Two months ago, I kicked off my #CuratedQuarantine series with the original white boxed set for Dungeons & Dragons. That was indeed my first RPG and my first hobby game as well. It was 1979 and I was 10 years old. I was excited by the idea of D&D and I could tell there was something cool in those three small books, but the white boxed set was in no way designed to introduce 10 years to gaming. It came out of the 60s wargaming scene and it was written for that audience. So my brother and I quickly got the Holmes Basic Set, which was a much better introduction (though we got the version that came with chits instead of dice!) and then jumped right into Advanced Dungeons & Dragons. That’s what I want to talk about today.
The classic three core rulebooks for AD&D were published between 1977 and 1979, so perfect timing for me. Surprisingly, it was the Monster Manual (1977) that came first, then the Player’s Handbook (1978), and finally the Dungeon Master’s Guide (1979). When I say that D&D changed my life, it’s really AD&D that I’m talking about. This was my favorite game and by far my most played RPG from 1979 to 1985 or so (by which point I was branching out much more). Many people slightly younger than me have this same nostalgia for the red box Basic Rules (1983) but I never picked them up back then because I (at the wise age of 14) considered them “kiddie stuff.” I was a veteran of Advanced D&D, what did I need dumbed down rules for? As an adult, I would gain a healthy respect for the BECMI rules and today I would take the Rules Cyclopedia as a desert island game, but I digress.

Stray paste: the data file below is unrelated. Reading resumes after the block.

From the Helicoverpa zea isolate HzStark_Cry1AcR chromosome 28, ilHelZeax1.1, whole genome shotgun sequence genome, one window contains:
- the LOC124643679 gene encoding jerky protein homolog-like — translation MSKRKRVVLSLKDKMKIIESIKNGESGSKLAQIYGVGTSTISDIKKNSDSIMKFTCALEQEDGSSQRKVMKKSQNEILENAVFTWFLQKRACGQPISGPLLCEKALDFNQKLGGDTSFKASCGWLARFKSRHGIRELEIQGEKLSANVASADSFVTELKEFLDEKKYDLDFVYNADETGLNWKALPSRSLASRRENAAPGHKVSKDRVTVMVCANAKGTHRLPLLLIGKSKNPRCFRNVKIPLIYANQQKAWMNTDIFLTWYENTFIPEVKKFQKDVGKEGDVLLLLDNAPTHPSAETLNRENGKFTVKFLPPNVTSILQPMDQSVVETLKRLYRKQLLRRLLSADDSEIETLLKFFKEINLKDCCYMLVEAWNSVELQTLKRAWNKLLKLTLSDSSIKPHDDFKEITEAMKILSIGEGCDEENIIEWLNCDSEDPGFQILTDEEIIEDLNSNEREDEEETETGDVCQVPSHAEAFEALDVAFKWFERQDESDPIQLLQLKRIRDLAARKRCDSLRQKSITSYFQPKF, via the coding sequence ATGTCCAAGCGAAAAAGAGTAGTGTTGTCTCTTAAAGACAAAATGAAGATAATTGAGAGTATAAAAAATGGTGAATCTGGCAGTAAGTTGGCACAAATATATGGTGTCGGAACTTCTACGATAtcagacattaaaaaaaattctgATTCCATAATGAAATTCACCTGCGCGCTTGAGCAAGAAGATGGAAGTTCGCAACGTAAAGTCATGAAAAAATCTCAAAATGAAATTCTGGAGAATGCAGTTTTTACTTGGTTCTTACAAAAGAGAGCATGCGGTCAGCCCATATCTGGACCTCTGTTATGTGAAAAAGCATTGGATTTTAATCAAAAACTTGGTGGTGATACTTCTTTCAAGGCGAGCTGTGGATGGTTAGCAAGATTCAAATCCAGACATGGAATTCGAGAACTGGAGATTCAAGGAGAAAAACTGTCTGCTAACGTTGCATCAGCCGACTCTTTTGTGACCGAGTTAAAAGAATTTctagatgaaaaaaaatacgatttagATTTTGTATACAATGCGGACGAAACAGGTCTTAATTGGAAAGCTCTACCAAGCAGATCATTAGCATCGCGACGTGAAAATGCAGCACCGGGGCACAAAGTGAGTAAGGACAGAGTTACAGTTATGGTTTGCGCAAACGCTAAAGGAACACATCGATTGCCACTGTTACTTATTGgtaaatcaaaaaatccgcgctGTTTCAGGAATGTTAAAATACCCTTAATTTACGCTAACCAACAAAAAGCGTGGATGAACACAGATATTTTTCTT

The reason AD&D was so important to me is that, in addition to the fun of playing, it was a gateway to so many other things. I was already a Tolkien fan, but AD&D led me to Michael Moorcock, Fritz Leiber, H.P. Lovecraft, Poul Anderson, and many other authors. It also got me reading things like Beowulf and the Song of Roland at a young age. And it only amplified my desire to read more ancient and medieval history. Naturally, I also became a Dragon Magazine subscriber (had to get the official word from Gary Gygax!), and that introduced me to the wider world of hobby games. Many of the games I have covered in my Curated Quarantine series I first learned about in the pages of Dragon. That’s how I was introduced to wargames like Squad Leader and Dawn Patrol.
AD&D also got me into my other lifelong obsession: miniatures. It started with minis to use with AD&D from Grenadier, Ral Partha, and Heritage. Then I got the AD&D Battleystem when it came out in 1985. I was going to say it was my first minis game but I that’s not quite true. I had Chainmail, the minis game that was D&D’s precursor, but never played it. We did use its jousting tables in our AD&D games though. Battlesystem is the first minis game I actually played, and that hobby has been its own long and rewarding journey.
When I was 12, I fantasized about one day writing an article for Dragon Magazine. Why, I might make a $100! This is the first time I remember thinking about game writing as a thing I might do. Many years later I would indeed write articles for Dragon. When I was hired into the TSR Product Group of Wizards of the Coast in 1998, I’d also get to write for AD&D itself. 10-year-old me surely couldn’t have imagined I’d one day get to contribute to the game I so loved. When my first book (the AD&D Guide to Hell) was published in 1999, it was pretty damn cool to see my name under the AD&D masthead. Getting to write (with Sean Reynolds) Slavers, a sequel to the Slavelords modules I had enjoyed so much as a youngster was also a highlight.
People have spilled an endless amount of ink on the warts and flaws of AD&D, the various misguided TSR policies, the way Dave Arneson was sidelined, and a host of other related topics. And I get it. I do. But AD&D is a portal I’ll always be glad I walked though.
Thanks for sharing, Chris! AD&D was also my first RPG.